Have You Seen Scarlett Johansson’s Very First Film?

Whether you’ve seen Scarlett Johansson’s first film depends on where you start. 

Her very first movie is infamous in movie circles as being one of the worst movies of the 1990s, though nobody blamed Johansson for it, because people didn’t really notice her at the time. It didn’t take long after that for people to start noticing her, though. 

Flash forward to the present day, and now Johansson is one of the highest paid actresses in the world, if not the highest.

Scarlett Johansson
Scarlett Johansson | Marilla Sicilia/Archivio Marilla Sicilia/Mondadori Portfolio via Getty Images

Johansson heads ‘North’ to stardom 

According to IMDb, Johansson’s first movie was 1994’s  North, starring Elijah Wood and directed by Rob Reiner, who was coming off a string of hits including For a Few Good Men and Misery.

Roger Ebert made no bones about how he felt, writing “I hated this movie. Hated hated hated hated hated this movie. Hated it. Hated every simpering stupid vacant audience-insulting moment of it.” 

At least Johansson managed to escape the harsh notices playing a minor character named Laura Nelson. North, and a few other films including Home Alone 3, didn’t get a ton of attention for Johansson.

The first movie that truly got her noticed was an indie film called Manny & Lo, about two young sisters who run away from foster homes. It earned Johansson, then 12,  an Independent Spirit nomination for Best Female Lead. 

One of her other early vehicles was a movie called The Horse Whisperer, directed by and starring Robert Redford. Johansson played a young girl badly injured in a horse-riding accident, while another girl played by Kate Bosworth was killed. Johansson replaced Natalie Portman, who turned down the part to star in The Diary of Anne Frank on Broadway.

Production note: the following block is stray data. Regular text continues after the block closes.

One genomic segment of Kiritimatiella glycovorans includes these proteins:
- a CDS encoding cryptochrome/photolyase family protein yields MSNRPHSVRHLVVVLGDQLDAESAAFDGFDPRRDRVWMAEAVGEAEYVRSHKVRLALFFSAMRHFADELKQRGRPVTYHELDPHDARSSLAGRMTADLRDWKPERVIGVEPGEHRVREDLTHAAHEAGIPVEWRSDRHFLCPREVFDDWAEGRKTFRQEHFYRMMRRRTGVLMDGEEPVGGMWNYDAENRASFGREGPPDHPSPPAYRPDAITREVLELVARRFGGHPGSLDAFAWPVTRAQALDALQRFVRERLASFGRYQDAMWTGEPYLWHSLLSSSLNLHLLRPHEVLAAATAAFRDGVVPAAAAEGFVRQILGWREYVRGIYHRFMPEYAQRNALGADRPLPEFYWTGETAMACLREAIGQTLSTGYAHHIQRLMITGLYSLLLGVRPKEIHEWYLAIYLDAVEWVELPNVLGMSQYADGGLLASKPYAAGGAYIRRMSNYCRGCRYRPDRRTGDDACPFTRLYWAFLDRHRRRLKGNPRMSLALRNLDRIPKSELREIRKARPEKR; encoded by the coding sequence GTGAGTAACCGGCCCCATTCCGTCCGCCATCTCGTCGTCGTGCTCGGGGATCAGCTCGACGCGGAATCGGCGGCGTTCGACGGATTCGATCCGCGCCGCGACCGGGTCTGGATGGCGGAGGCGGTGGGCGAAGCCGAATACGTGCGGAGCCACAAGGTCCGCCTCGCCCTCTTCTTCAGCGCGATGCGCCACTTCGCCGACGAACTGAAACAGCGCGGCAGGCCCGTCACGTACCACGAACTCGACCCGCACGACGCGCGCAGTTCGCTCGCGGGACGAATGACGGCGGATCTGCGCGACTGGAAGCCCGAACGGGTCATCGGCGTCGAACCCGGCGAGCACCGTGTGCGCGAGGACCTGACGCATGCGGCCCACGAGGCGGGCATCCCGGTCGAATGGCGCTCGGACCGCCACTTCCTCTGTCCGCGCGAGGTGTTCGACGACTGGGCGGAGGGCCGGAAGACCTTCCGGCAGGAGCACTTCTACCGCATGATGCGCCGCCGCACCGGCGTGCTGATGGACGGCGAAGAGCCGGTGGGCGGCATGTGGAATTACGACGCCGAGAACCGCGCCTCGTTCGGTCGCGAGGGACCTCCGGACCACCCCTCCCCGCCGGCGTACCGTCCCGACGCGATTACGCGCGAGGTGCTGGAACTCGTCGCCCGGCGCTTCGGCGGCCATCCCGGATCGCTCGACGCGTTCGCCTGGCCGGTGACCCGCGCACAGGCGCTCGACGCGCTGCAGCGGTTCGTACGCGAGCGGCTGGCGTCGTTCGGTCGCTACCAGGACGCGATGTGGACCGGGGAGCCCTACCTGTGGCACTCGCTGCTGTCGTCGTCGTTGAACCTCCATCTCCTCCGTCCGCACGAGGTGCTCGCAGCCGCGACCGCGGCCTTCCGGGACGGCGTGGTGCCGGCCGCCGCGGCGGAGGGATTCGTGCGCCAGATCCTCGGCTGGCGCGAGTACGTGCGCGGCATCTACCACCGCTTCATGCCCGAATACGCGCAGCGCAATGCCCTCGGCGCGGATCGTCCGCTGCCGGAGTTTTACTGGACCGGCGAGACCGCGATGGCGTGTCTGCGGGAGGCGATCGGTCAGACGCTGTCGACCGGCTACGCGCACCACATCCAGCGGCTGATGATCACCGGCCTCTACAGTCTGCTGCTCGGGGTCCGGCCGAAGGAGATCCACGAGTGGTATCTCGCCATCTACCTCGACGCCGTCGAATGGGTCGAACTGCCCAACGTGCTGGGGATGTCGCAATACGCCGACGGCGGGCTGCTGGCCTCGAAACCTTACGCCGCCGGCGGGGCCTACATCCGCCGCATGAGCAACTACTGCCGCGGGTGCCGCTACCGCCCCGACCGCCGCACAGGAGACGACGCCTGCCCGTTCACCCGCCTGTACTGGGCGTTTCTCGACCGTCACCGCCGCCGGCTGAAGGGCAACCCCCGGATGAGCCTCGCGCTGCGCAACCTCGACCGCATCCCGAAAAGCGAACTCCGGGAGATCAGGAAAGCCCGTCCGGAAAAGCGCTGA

Johansson and Portman later worked together on The Other Boleyn Girl

Johannson’s career takes off

After that, Johansson proved her versatility, both in her choices of movies and directors. Her projects ranged from silly genre flicks like Eight Legged Freaks to cult comedies like Ghost World. The directors she worked for were diverse too, including the Coen brothers (The Man Who Wasn’t There), Michael Bay (The Island) and Sofia Coppola (Lost in Translation). 

It was that film in particular that cemented her stardom, with a number of people expressing surprise she didn’t score an Oscar nomination along with co-star Bill Murray.

It’s an honor that so far eludes her. She does have four Golden Globe nominations, including Lost in Translation, Girl with the Pearl Earring (in the same year, 2003), A Love Song for Bobby Long and Match Point, one of three films she made with Woody Allen. 

It’s her association with him that has earned her some brickbats. The Allen movies came out before the allegations that he molested his daughter Dylan intensified, but Johansson has been criticized for associating with him.  

Controversy and success

Perhaps the primary reason that Johansson ranks as one of the highest-paid actors now is her association with the Marvel Cinematic Universe, which has helped her accumulate a net worth of $140 million. That number will surely increase now that she finally has center stage in the MCU with the Black Widow movie coming out next May. 

Controversies still sometimes dog her, as when she argued she should be able to play a transgender man in the movie Rub & Tug when others counted that an actual transgender actor should be given a chance.

For the most part, however, Johansson is viewed positively for playing strong woman, with Black Widow at the forefront. 

Where we find Natasha in her life at this point is very specific,” Johansson told EW of the upcoming movie.

“She really is in a dark place where she’s got no one to call and nowhere to go. She’s really grappling with her own self. When something huge explodes and all the pieces are landing, you have that moment of stillness where you don’t know what to do next — that’s the moment that she’s in. In that moment, you actually have to face yourself.”